There is nothing that "removes" a name from a mortgage. That contract, like all contracts, is relevant until it is completed (paid). However, chapter 7 bankruptcy can dischar…ge the debt. On any joint debt that one party discharges through bankruptcy, the other account holder becomes 100% liable for the balance.
Can you forfeit most of your secured debts in a chapter 13 like you can in a chapter 7 if you you do not qualify for a chapter 7 but wish to liquidate as much as possible?
Answer A chapter 13 is a consolidation bankruptcy meaning the debtor presents a repayment schedule to the trustee/court. Secured debts are eithe…r reaffirmed or continued paid as agreed if there is not arrearages. Voluntary forfeiture of secured property such as a vehicle is still considered a repossession.
If you are legally separated or legally divorced on the last day of the year, you should file as single or head of household. You should NOT file as Married Filing Joint…ly or Married Filing Separately.
Not dischargeable in Chapter 7 are recent taxes; family support; debts to spouse arising from divorce; student loans ; drunk driving judgments; criminal fines or restitution; …or debts incurred by fraud or intentional wrongdoing. The complete list of non-dischargeable debts is found at 11 U.S.C. 523(a) and is set out in table form here at Discharge of debt in Chapter 7 Everything else is dischargeable: loans, credit card debts, judgments, medical bills, old income taxes. More on treatment of different kinds of debt in bankruptcy. Remember, liens and mortgages survive the bankruptcy: the debtor personally has no further liability for the debt, but the lien (a charge on the asset that is the collateral) survives as an interest in the asset. In appropriate circumstances, liens can be avoided because they impair an exemption or because the lien doesn't really attach to any value in the collateral. Talk to a qualified bankruptcy attorney or do some additional research.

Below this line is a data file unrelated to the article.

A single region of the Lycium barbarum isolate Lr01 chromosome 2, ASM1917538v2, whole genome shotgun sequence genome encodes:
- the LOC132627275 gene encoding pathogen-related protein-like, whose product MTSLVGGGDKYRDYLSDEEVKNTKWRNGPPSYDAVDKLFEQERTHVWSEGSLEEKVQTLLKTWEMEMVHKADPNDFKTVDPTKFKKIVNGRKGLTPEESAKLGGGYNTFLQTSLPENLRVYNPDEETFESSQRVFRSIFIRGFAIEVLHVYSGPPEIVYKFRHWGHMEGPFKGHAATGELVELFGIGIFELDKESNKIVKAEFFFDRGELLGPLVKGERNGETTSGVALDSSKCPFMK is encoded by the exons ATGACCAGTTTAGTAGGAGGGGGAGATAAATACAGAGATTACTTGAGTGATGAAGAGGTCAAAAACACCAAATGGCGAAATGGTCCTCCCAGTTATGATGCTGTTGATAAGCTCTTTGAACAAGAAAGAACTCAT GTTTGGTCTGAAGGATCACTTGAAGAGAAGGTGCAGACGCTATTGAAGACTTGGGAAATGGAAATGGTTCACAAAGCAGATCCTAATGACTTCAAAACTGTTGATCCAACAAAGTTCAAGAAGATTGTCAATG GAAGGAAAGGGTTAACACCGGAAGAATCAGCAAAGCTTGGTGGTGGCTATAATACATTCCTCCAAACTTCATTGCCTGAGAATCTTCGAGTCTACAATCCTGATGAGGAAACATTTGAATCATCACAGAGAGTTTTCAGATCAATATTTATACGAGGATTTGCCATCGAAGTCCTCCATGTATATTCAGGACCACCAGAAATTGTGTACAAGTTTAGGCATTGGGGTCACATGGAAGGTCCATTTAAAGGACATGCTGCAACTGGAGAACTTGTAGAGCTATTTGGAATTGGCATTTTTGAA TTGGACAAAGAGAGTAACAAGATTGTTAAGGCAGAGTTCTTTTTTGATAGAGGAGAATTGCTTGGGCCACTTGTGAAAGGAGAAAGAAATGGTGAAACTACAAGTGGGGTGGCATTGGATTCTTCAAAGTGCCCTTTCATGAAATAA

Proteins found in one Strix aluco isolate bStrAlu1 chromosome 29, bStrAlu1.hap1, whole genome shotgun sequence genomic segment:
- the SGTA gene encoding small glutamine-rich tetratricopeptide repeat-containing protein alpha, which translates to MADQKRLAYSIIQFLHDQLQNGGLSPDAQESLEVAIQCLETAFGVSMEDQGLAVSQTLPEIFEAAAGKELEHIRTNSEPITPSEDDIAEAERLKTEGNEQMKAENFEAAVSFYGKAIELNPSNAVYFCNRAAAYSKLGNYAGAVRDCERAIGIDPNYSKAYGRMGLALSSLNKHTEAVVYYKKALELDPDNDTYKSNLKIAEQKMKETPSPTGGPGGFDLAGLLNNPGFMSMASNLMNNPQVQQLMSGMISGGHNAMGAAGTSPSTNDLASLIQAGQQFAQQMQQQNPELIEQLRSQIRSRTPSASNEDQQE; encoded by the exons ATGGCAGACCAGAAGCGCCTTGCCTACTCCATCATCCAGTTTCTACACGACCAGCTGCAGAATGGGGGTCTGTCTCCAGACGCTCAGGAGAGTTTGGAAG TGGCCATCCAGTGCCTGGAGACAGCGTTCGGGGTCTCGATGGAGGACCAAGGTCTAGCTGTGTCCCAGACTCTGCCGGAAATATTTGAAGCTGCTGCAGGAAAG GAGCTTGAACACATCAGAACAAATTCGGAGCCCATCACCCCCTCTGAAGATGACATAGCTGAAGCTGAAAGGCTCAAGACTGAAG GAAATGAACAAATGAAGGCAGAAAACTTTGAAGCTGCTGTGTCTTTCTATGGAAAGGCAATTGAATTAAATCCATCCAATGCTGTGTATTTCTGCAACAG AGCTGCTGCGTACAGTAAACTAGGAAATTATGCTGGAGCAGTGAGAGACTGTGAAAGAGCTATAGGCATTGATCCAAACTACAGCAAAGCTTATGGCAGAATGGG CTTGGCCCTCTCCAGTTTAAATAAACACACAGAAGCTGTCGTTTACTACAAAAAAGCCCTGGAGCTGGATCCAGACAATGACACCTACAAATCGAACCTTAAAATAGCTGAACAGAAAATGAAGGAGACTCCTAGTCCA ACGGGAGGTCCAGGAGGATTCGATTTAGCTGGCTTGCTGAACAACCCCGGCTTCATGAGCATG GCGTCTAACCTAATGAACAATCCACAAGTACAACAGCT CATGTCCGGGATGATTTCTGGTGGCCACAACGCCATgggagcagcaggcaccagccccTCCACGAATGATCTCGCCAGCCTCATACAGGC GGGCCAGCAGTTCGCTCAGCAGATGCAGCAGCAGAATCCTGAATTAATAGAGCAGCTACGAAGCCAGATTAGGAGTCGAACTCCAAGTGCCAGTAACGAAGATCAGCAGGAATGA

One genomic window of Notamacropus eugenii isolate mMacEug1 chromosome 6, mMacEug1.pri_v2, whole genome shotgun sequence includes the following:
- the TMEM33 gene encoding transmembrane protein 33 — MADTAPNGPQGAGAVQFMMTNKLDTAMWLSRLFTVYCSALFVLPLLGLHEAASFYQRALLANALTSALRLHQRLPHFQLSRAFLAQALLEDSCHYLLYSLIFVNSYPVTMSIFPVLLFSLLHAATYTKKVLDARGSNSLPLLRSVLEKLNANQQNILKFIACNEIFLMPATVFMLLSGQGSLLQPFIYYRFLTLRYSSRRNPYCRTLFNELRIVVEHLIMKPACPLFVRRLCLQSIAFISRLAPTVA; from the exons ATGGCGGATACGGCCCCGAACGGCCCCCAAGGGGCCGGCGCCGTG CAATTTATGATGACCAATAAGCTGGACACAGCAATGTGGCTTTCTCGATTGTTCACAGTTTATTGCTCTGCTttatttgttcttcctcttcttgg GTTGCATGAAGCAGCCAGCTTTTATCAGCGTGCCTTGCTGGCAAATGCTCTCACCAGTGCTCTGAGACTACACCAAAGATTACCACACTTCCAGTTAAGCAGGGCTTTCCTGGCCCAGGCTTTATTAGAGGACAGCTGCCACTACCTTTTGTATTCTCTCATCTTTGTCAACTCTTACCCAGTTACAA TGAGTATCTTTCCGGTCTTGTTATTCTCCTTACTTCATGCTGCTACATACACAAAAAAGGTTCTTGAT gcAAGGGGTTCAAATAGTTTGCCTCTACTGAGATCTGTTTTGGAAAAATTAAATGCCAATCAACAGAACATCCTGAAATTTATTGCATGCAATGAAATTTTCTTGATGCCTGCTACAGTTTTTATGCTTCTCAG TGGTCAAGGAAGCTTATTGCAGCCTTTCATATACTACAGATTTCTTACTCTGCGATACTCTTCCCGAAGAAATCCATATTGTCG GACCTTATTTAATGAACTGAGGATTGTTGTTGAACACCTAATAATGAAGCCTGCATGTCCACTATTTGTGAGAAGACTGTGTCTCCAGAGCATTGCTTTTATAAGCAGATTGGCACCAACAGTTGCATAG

No they cannot, as long as you included them in your bankruptcy. They would be in violation of Federal Law, and liable to suit and possible penalty from the bankruptcy court. …The bankruptcy attorney, or the trustee should be notified about any collections on a bankruptcy account.
Avoid filing if you can. There is no easy way out. The option of filing will still be there after the divorce if that's best for you.